Toni Morrison, the author of The Bluest Eye, centers her novel around two things: beauty and wealth in their relation to race and a brutal rape of a young girl by her father. Morrison explores and exposes these themes in relation to the underlying factors of black society: racism and sexism. Every character has a problem to deal with and it involves racism and/or sexism. Whether the characters are the victim or the aggressor, they can do nothing about their problem or condition, especially when concerning gender and race. Morrison's characters are clearly at the mercy of preconceived notions maintained by society. Because of these preconceived notions, the racism found in The Bluest Eye is not whites against blacks. Morrison writes about
Throughout all of history there has been an ideal beauty that most have tried to obtain. But what if that beauty was impossible to grasp because something was holding one back. There was nothing one could do to be ‘beautiful’. Growing up and being convinced that one was ugly, useless, and dirty. For Pecola Breedlove, this state of longing was reality. Blue eyes, blonde hair, and pale white skin was the definition of beauty. Pecola was a black girl with the dream to be beautiful. Toni Morrison takes the reader into the life of a young girl through Morrison’s exceptional novel, The Bluest Eye. The novel displays the battles that Pecola struggles with each and every day. Morrison takes the reader through the themes of whiteness and beauty,
A standard of beauty is established by the society in which a person lives and then supported by its members in the community. In the novel The Bluest Eye by Toni Morrison, we are given an extensive understanding of how whiteness is the standard of beauty through messages throughout the novel that whiteness is superior. Morrison emphasizes how this ideality distorts the minds and lives of African-American women and children. He emphasizes that in order for African-American women to survive in a white racist society, they must love their own race. The theme of race and that white skin is more beautiful is portrayed through the lives and stories told by the characters in the novel, especially the three girls Claudia, Pecola and Frieda. Through the struggles these characters have endured, Morrison shows us the destructive effect of this internalized idea of white beauty on the individual and on society.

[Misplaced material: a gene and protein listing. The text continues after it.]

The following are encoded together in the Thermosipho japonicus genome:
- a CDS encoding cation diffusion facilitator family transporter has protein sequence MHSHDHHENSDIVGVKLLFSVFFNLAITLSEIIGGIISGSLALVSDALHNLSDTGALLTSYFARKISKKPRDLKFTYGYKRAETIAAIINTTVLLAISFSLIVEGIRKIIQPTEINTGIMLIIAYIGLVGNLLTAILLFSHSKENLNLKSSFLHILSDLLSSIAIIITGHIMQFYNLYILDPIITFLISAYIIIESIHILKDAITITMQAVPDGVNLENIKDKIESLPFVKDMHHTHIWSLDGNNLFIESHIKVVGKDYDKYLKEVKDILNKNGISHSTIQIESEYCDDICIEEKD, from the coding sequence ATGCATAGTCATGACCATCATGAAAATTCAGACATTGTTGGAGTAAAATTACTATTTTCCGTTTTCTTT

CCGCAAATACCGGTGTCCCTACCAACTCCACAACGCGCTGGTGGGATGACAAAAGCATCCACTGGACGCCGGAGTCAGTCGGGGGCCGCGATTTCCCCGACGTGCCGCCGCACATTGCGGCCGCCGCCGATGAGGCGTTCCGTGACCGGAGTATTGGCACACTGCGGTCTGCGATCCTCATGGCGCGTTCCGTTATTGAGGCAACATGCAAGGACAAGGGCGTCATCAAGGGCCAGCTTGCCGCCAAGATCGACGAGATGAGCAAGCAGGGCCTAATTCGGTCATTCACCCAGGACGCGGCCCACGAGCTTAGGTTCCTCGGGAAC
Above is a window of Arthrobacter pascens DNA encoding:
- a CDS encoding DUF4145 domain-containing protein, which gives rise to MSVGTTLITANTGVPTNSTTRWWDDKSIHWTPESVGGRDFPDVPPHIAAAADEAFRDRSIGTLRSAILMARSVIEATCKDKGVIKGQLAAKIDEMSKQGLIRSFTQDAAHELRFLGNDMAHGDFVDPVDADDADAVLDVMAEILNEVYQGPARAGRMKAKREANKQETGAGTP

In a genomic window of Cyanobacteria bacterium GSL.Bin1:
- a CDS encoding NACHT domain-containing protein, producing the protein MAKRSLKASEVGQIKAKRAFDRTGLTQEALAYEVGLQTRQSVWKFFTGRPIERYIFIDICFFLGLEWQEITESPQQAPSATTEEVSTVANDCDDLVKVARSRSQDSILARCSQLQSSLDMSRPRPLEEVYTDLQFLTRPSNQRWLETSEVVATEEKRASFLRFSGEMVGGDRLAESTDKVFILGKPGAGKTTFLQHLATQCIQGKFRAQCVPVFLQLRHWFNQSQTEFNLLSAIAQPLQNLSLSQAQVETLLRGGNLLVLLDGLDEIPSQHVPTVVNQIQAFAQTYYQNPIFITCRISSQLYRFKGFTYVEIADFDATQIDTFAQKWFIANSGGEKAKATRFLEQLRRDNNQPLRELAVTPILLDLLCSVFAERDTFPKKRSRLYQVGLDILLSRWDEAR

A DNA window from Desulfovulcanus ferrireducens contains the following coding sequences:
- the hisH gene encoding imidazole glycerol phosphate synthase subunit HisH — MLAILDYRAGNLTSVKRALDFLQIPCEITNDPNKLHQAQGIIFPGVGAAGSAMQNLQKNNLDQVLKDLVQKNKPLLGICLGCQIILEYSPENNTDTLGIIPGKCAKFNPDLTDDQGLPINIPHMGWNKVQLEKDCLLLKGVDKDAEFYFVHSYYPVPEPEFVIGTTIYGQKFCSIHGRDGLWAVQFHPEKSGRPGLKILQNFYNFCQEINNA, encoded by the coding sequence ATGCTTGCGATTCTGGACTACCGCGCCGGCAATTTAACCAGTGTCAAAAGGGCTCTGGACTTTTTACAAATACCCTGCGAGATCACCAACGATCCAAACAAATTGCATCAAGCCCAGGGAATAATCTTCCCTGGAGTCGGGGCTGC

The desire to feel beautiful has never been more in demand, yet so impossible to achieve. In the book “The Bluest Eye”, the author, Toni Morrison, tells the story of two black families that live during the mid-1900’s. Even though slavery is a thing of the past, discrimination and racism are still a big issue at this time. Through the whole book, characters struggle to feel beautiful and battle the curse of being ugly because of their skin color. Throughout the book Pecola feels ugly and does not like who she is because of her back skin. She believes the only thing that can ever make her beautiful is if she got blue eyes. Frieda, Pecola, Claudia, and other black characters have been taught that the key to being beautiful is by having white skin. So by being black, this makes them automatically ugly. In the final chapter of the book, the need to feel beautiful drives Pecola so crazy that she imagines that she has blue eyes. She thinks that people don’t want to look at her because they are jealous of her beauty, but the truth is they don’t look at her because she is pregnant. From the time these black girls are little, the belief that beauty comes from the color of their skin has been hammered into their mind. Mrs. Breedlove and Geraldine are also affected by the standards of beauty and the impossible goal to look and be accepted by white people. Throughout “The Bluest Eye” Toni Morrison uses the motif of beauty to portray its negative effect on characters.